OMC: Screaming Tuna operates a bit outside of the box, doesn’t it?
JM: Oh, yes. What we use would never ever be used in a traditional environment. We are breaking 100% of the rules. You don’t put mayonnaise or deep fried things in rolls. You don’t use garlic, bacon, kimchi.

But, since we’ve moved to use more sustainable fish, we’ve also moved to some fish that are actually more traditional. Unago – salt water eel – is actually more traditional than unagi. And it’s more sustainable, so we use it.

I always had this wont to remain traditional as well. Traditional techniques and set-up. But, we’ve had good luck with less traditional approaches.

OMC: You serve Omakase here. But, that’s not exactly traditional either. What is it like?

JM: We give you a platter with various cuts of sashimi and nigiri. It’s what available, what’s most fresh, and what we want to showcase or create. So, you get the entire plate at once.

That’s not traditional, in that we don’t serve individual courses very intentionally.

A while back, some guys from Los Angeles who were in Milwaukee from L.A. stopped in.  They asked if we did omakase.  They were, of course, familiar with the more traditional way of serving it. So, I did it for them. I took them through 15-20 courses. We started with familiar fish like tuna, salmon and shrimp and then moved into milder fish, then more oily fish and more powerfully flavored fish and then something sweeter.

They loved it. They told me that if I came back to L.A., I could start a restaurant and have a line down the block. It was a great feeling. It was obviously not their first experience with it, but they were happy with the quality of the fish and what I did.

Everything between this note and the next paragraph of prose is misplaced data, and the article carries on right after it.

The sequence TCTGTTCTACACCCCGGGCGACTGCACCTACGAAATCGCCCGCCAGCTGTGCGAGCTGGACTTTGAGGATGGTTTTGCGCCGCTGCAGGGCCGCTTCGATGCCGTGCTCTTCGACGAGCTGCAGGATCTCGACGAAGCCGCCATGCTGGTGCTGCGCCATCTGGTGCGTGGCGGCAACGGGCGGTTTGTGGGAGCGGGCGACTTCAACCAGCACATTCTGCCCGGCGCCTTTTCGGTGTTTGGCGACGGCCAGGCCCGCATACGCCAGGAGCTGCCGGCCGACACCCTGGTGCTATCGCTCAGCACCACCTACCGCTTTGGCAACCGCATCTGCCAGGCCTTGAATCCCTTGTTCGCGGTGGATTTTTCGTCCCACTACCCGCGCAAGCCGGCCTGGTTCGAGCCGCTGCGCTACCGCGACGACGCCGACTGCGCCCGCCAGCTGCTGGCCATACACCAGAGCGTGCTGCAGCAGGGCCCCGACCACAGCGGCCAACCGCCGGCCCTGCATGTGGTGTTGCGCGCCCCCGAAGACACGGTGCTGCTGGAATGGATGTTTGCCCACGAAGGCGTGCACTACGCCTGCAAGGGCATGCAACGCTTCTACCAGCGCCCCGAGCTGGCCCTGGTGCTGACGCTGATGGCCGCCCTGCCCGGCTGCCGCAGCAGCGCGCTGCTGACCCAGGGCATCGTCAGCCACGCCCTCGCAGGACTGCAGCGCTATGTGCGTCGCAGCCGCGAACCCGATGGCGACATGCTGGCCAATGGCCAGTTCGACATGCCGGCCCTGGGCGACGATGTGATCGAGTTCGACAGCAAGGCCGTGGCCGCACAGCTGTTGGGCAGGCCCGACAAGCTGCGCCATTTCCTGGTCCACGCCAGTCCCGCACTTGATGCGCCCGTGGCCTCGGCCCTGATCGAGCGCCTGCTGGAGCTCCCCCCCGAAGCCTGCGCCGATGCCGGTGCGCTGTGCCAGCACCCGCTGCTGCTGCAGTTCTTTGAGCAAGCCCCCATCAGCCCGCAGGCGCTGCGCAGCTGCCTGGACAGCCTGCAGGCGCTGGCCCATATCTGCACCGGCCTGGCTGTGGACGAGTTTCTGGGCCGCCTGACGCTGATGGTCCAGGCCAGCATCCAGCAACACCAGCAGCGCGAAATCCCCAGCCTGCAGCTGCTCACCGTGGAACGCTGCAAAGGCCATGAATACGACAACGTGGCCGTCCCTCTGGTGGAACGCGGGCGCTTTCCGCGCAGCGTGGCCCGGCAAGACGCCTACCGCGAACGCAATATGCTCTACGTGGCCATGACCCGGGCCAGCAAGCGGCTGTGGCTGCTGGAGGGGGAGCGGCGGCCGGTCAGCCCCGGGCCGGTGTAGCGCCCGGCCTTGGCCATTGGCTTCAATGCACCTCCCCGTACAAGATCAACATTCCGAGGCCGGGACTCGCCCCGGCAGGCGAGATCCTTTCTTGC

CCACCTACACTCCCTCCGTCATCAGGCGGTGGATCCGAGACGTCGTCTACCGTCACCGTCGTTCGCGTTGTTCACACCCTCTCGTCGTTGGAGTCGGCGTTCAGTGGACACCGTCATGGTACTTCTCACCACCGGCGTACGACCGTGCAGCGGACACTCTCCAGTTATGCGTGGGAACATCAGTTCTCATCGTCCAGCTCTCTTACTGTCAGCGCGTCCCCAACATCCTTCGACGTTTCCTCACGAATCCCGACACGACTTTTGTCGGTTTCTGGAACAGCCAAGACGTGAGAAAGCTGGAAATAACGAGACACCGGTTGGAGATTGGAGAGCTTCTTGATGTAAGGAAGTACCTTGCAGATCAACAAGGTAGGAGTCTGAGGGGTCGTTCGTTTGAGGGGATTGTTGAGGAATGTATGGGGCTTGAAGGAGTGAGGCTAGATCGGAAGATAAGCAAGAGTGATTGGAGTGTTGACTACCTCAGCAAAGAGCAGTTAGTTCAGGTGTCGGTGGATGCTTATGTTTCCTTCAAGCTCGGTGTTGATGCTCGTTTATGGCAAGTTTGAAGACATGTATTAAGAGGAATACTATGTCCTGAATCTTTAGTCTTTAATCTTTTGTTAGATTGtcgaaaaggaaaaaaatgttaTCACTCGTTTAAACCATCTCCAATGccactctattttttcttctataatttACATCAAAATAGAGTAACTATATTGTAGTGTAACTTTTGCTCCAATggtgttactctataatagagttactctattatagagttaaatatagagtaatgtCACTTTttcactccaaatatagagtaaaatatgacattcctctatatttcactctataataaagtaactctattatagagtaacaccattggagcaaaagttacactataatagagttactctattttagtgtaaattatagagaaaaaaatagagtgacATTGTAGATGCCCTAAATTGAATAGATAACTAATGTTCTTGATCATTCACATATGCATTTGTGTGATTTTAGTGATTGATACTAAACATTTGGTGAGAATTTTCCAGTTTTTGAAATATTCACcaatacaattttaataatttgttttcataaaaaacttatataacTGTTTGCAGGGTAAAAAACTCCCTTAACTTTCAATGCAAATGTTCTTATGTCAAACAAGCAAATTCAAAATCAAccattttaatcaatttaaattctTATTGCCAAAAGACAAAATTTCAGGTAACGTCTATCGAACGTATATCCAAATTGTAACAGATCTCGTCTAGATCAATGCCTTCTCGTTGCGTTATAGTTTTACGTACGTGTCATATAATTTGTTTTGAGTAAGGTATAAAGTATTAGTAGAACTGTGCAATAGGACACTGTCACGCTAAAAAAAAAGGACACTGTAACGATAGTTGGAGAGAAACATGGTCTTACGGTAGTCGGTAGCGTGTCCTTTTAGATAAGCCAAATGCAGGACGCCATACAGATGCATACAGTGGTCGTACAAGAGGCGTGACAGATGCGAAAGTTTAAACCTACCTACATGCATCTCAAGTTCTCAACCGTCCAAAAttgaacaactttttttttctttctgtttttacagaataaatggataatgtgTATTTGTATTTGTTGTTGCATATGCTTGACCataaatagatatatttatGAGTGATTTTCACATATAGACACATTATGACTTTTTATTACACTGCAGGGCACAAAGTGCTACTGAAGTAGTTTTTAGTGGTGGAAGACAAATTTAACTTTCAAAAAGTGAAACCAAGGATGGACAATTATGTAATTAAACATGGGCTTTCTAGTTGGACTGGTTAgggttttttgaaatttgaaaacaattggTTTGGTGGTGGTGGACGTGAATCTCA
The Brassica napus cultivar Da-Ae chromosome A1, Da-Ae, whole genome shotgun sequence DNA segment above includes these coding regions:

OMC: What is your favorite kitchen gadget, and why?

JM: It’s definitely knives. The different types of knives that have different purposes for different techniques. That’s how the Japanese do it. They have different knives for different things. The sushi knife is longer. But, if you want to cut cucumbers, you’re going to use a different knife.

OMC: What are some common mistakes people make while eating sushi?

JM: Well, we aren’t traditional here, so there really are no mistakes.

But, there are a few things. For instance, adding too much soy sauce or wasabi to sushi or rolls. I’ll often give people what they need for each piece. I like to set them up so they don’t need to do anything to it.

OMC: What is the most important ingredient in a piece of sushi?

JM: The rice. It’s all about the seasoning. Because sushi is all about how it ends up feeling in your mouth. You need to be able to appreciate it. It shouldn’t’ be mush, and you shouldn’t be overwhelmed by the seasoning. If the right seasoning isn’t there, you’ll notice. So, you want the balance.

Also the nori. The quality can really change things. Lower quality nori doesn’t break down as you’re eating it. And you don’t want that.

Lori Fredrich Senior Food Writer, Dining Editor, Podcast Host

Lori is an avid cook whose accrual of condiments and spices is rivaled only by her cookbook collection. Her passion for the culinary industry was birthed while balancing A&W root beer mugs as a teenage carhop, fed by insatiable curiosity and fueled by the people whose stories entwine with each and every dish. She’s had the privilege of chronicling these tales via numerous media, including OnMilwaukee and in her book “Milwaukee Food.” Her work has garnered journalism awards from entities including the Milwaukee Press Club. 

When she’s not eating, photographing food, writing or recording the FoodCrush podcast, you’ll find Lori seeking out adventures with her husband Paul, traveling, cooking, reading, learning, snuggling with her cats and looking for ways to make a difference.